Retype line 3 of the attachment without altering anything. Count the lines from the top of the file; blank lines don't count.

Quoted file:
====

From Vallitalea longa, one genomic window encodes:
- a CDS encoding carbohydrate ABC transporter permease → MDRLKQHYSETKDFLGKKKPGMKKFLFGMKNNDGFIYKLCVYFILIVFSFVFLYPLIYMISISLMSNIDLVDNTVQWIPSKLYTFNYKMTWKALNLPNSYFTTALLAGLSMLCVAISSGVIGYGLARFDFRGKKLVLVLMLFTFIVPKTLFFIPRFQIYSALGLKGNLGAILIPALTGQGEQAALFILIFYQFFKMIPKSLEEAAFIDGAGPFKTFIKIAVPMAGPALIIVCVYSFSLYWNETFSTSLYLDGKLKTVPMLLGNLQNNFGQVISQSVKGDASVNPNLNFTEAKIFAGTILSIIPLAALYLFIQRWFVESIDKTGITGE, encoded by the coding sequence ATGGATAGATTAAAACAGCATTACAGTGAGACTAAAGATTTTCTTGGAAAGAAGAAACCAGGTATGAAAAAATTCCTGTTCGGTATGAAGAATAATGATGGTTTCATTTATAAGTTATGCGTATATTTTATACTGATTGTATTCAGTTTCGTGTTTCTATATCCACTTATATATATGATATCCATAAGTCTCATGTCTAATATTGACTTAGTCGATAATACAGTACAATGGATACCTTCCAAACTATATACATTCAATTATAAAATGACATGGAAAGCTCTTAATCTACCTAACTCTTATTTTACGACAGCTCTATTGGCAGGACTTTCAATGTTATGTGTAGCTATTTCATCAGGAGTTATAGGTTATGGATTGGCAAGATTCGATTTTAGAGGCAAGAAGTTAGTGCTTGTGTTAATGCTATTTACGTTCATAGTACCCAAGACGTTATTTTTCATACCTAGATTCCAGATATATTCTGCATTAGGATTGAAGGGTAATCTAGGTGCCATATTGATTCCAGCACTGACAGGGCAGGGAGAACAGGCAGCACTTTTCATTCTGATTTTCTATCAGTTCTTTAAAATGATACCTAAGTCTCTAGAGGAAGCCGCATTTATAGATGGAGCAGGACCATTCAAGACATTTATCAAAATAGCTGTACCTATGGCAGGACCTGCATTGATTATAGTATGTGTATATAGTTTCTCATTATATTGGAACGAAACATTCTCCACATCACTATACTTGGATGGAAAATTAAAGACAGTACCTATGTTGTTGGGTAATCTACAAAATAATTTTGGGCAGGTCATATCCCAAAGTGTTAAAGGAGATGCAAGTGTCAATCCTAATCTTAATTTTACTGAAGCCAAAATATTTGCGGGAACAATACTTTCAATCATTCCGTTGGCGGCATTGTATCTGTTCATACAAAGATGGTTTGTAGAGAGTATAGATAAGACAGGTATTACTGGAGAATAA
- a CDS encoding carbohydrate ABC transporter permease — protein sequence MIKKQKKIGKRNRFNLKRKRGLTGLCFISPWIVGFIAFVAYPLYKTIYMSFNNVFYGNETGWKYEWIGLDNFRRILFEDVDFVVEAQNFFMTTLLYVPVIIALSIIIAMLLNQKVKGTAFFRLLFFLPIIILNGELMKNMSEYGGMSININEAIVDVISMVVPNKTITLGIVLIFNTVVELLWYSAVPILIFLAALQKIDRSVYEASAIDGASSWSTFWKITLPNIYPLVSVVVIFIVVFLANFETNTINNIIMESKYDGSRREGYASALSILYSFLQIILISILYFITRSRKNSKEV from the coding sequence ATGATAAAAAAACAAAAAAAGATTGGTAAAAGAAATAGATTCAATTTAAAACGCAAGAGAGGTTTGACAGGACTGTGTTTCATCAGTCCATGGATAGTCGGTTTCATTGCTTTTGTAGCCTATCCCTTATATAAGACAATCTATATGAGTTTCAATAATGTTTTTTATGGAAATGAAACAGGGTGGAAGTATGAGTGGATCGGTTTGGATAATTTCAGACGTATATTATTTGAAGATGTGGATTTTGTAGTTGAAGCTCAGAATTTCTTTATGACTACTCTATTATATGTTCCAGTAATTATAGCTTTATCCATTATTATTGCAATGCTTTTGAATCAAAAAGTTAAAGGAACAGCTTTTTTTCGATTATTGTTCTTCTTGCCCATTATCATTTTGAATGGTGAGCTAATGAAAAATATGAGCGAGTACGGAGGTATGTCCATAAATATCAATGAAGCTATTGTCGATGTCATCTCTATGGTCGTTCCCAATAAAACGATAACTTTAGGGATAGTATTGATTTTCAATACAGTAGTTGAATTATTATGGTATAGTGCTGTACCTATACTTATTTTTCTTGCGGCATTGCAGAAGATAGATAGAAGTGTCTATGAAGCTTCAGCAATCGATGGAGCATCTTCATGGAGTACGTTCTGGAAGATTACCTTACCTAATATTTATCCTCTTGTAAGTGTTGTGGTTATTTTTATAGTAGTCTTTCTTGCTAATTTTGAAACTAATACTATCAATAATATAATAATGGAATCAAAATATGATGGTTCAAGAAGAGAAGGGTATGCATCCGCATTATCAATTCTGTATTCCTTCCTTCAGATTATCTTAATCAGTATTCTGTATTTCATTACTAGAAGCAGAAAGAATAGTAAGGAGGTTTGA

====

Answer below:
- a CDS encoding carbohydrate ABC transporter permease — protein sequence MIKKQKKIGKRNRFNLKRKRGLTGLCFISPWIVGFIAFVAYPLYKTIYMSFNNVFYGNETGWKYEWIGLDNFRRILFEDVDFVVEAQNFFMTTLLYVPVIIALSIIIAMLLNQKVKGTAFFRLLFFLPIIILNGELMKNMSEYGGMSININEAIVDVISMVVPNKTITLGIVLIFNTVVELLWYSAVPILIFLAALQKIDRSVYEASAIDGASSWSTFWKITLPNIYPLVSVVVIFIVVFLANFETNTINNIIMESKYDGSRREGYASALSILYSFLQIILISILYFITRSRKNSKEV from the coding sequence ATGATAAAAAAACAAAAAAAGATTGGTAAAAGAAATAGATTCAATTTAAAACGCAAGAGAGGTTTGACAGGACTGTGTTTCATCAGTCCATGGATAGTCGGTTTCATTGCTTTTGTAGCCTATCCCTTATATAAGACAATCTATATGAGTTTCAATAATGTTTTTTATGGAAATGAAACAGGGTGGAAGTATGAGTGGATCGGTTTGGATAATTTCAGACGTATATTATTTGAAGATGTGGATTTTGTAGTTGAAGCTCAGAATTTCTTTATGACTACTCTATTATATGTTCCAGTAATTATAGCTTTATCCATTATTATTGCAATGCTTTTGAATCAAAAAGTTAAAGGAACAGCTTTTTTTCGATTATTGTTCTTCTTGCCCATTATCATTTTGAATGGTGAGCTAATGAAAAATATGAGCGAGTACGGAGGTATGTCCATAAATATCAATGAAGCTATTGTCGATGTCATCTCTATGGTCGTTCCCAATAAAACGATAACTTTAGGGATAGTATTGATTTTCAATACAGTAGTTGAATTATTATGGTATAGTGCTGTACCTATACTTATTTTTCTTGCGGCATTGCAGAAGATAGATAGAAGTGTCTATGAAGCTTCAGCAATCGATGGAGCATCTTCATGGAGTACGTTCTGGAAGATTACCTTACCTAATATTTATCCTCTTGTAAGTGTTGTGGTTATTTTTATAGTAGTCTTTCTTGCTAATTTTGAAACTAATACTATCAATAATATAATAATGGAATCAAAATATGATGGTTCAAGAAGAGAAGGGTATGCATCCGCATTATCAATTCTGTATTCCTTCCTTCAGATTATCTTAATCAGTATTCTGTATTTCATTACTAGAAGCAGAAAGAATAGTAAGGAGGTTTGA